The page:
I don’t think I need to say that blogging hasn’t been a high priority for me recently. But I saw a piece this week that I need to share, even though it’s already been out there a couple of days and has received enormous interest. It’s by editor, author, friend and all-around genius (and I mean that) James Palmer. (I reviewed his most recent book here.)
His story that has gone viral is all about the balinghou, Chinese young people borne after 1980, and the many myths about them, namely that they are all spoiled brats with no social skills and infinite greed and a sense of entitlement. Not so fast, Palmer argues. In fact, those descriptors may apply more to their parents than to the balinghou. It is the parents, disoriented by China’s hyperbolic growth and relatively new focus on money, so different from their lives under Mao, who now see greed as the key to success, to survival.
[M]any of the post-1980 generation — contrary to their reputation for greedy materialism — want to help others. Levels of volunteering are higher than ever, though still significantly lower than in the West, and college students or young white-collar workers are the primary founders of NGOs. But to their parents, charity can be a dirty word. ‘One of my friends has a sick wife, and very little money,’ said Zhang, the PhD student. ‘I wanted to give him 500 yuan to help him, but while I was waiting to meet him, I could hear my mother’s voice in my head, telling me I was a fool. Every time I give money to someone, I feel like I’m being cheated somehow.’ Another person I interviewed said: ‘If I tell my mum I gave money, she berates me because I don’t even have an apartment of my own yet.’
…And for parents whose own dreams were frustrated by history, the temptation to force their children into the path they wanted for themselves is even stronger.
This article is so brilliant, so intriguing, so well argued and so beautifully written that it generated a discussion from a panel of China experts including the likes of Orville Schell that is as essential a read as the article itself.
I’d like to quote nearly every line of Palmer’s article. This is partly why I am so down on blogging at the moment. There are many others who can offer more insight into China than I can, and there is no sense in my trying to add to it: Palmer’s article is as perfect as they come.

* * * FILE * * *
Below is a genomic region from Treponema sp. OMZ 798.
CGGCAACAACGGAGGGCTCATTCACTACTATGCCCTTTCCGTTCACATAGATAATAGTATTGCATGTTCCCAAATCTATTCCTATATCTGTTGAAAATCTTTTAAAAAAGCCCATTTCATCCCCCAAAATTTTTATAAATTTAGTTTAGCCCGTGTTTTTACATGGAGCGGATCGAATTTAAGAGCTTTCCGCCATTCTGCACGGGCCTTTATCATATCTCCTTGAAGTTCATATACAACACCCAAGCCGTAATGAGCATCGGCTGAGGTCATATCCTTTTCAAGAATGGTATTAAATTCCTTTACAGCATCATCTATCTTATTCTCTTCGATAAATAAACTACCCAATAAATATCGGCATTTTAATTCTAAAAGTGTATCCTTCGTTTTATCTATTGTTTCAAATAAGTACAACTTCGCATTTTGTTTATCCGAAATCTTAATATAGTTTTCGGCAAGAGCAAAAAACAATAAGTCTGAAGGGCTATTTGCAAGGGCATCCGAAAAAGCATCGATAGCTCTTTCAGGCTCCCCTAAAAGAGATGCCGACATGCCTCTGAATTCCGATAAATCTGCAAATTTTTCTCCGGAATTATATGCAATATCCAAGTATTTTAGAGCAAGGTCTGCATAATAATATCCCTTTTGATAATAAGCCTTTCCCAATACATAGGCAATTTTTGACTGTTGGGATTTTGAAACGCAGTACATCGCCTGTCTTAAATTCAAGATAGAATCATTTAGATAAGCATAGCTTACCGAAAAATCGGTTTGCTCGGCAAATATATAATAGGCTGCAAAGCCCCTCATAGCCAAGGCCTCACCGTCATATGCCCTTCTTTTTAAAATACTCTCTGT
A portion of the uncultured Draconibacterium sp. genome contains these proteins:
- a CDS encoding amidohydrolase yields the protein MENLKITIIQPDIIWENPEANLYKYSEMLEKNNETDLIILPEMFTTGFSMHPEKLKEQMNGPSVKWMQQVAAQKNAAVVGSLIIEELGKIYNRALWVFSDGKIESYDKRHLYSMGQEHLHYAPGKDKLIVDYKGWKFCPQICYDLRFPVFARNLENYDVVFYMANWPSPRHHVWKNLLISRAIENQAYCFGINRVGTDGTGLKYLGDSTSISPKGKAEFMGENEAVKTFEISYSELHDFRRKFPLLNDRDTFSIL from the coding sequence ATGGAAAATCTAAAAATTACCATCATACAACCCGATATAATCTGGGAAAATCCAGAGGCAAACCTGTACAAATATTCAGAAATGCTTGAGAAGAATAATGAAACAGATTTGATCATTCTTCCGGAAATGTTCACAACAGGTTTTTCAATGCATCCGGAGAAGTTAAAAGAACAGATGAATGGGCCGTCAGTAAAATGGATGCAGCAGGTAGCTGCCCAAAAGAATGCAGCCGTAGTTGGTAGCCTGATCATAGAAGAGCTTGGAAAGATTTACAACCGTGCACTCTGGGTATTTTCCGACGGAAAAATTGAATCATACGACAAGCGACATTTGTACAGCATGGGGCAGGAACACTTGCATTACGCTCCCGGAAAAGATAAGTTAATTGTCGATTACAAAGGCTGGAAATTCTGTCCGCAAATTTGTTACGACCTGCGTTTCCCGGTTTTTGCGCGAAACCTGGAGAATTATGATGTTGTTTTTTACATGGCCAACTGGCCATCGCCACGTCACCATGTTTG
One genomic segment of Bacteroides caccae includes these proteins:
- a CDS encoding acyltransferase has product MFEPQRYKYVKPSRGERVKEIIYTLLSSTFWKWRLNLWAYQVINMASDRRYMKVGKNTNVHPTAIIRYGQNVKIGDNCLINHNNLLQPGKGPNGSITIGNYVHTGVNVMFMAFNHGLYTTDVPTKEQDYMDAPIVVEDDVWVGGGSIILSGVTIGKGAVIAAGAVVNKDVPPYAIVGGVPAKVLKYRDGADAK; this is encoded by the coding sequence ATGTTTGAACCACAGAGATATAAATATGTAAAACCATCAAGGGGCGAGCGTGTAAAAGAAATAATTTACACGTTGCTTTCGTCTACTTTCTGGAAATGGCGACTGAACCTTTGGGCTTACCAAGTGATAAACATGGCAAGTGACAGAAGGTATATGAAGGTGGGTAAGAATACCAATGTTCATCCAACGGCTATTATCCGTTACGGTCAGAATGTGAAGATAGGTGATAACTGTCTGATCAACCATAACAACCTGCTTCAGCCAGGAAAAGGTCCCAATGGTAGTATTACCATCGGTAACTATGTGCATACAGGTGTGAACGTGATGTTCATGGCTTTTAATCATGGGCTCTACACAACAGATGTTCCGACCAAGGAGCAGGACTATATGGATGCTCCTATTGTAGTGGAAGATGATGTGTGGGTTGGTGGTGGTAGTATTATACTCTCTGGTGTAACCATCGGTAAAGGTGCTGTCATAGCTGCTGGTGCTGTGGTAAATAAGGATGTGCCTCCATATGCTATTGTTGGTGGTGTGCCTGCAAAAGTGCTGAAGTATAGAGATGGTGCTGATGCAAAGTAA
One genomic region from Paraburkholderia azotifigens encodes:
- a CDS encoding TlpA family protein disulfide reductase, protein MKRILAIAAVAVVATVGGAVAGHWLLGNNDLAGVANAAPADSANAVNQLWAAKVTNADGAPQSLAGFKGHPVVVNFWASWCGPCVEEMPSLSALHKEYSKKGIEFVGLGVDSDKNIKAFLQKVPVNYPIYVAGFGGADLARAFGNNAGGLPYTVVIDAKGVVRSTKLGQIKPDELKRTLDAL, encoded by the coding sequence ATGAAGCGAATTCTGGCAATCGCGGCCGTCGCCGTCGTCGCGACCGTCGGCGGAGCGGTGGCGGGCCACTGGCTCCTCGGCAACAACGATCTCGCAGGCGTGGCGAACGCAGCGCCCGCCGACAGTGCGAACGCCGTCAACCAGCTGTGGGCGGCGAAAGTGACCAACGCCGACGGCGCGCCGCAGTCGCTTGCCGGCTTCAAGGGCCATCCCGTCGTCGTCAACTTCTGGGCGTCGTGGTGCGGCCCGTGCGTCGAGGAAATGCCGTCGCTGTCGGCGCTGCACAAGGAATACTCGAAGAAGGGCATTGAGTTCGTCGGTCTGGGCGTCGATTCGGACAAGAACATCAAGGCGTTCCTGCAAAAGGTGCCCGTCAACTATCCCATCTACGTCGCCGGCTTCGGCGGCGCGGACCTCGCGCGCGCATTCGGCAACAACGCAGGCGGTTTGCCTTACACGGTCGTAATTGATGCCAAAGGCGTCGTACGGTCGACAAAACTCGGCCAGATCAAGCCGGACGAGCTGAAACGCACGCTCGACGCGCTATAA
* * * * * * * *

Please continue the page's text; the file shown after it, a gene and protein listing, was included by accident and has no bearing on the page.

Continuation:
Let me just add that the myth of the balinghou as social misfits who’ve been spoiled to death, like all myths, certainly has an element of truth to it, as Palmer acknowledges up front. In my own research on the topic more than a year ago I spoke to several Chinese young people who grew up with no siblings, and they felt they were cheated — with no siblings they didn’t learn how to interact with their peers (or so they told me) and they lacked the social skills their parents had learned in their larger families. But that doesn’t mean they think only of themselves and have no moral compass. Greed is not their sole driver.
After reading the article (which you have to do) you may well feel that the ones who we should feel most concerned about are the parents, not their children.
[T]he parents of China’s post-1980 generation (themselves born between 1950 and 1965) grew up in a rural, Maoist world utterly different from that of their children. In their adolescence, there was one phone per village, the universities were closed and jobs were assigned from above. If you imagine the disorientation and confusion of many parents in the West when it comes to the internet and its role in their children’s lives, and then add to that dating, university life and career choices, you come close to the generational dilemma. Parents who spent their own early twenties labouring on remote farms have to deal with children who measure their world in malls, iPhones and casual dates.
Older Chinese, especially those now in their fifties or sixties, often seem like immigrants in their own country. They have that same sense of disorientation, of struggling with societal norms and mores they don’t quite grasp….
The young people’s sense of materialism didn’t spring up in a vacuum, but was instilled in them by their parents, suddenly living in a world with values radically different than the ones they grew up with in rural China.
There is much more to this article, and it is no surprise to see the storm it has generated. I would say it is the single best piece on China I’ve seen in a very long time, maybe years. It is gripping, and it is shattering. (Sorry, I don’t mean to gush, but I’ve rarely been so mesmerized by an article on China.) Read it now if you haven’t already, and if you’ve read it already go and read it again. Just two words to James: Thank you.
Richard Burger is the author of Behind the Red Door: Sex in China, an exploration of China's sexual revolution and its clash with traditional Chinese values.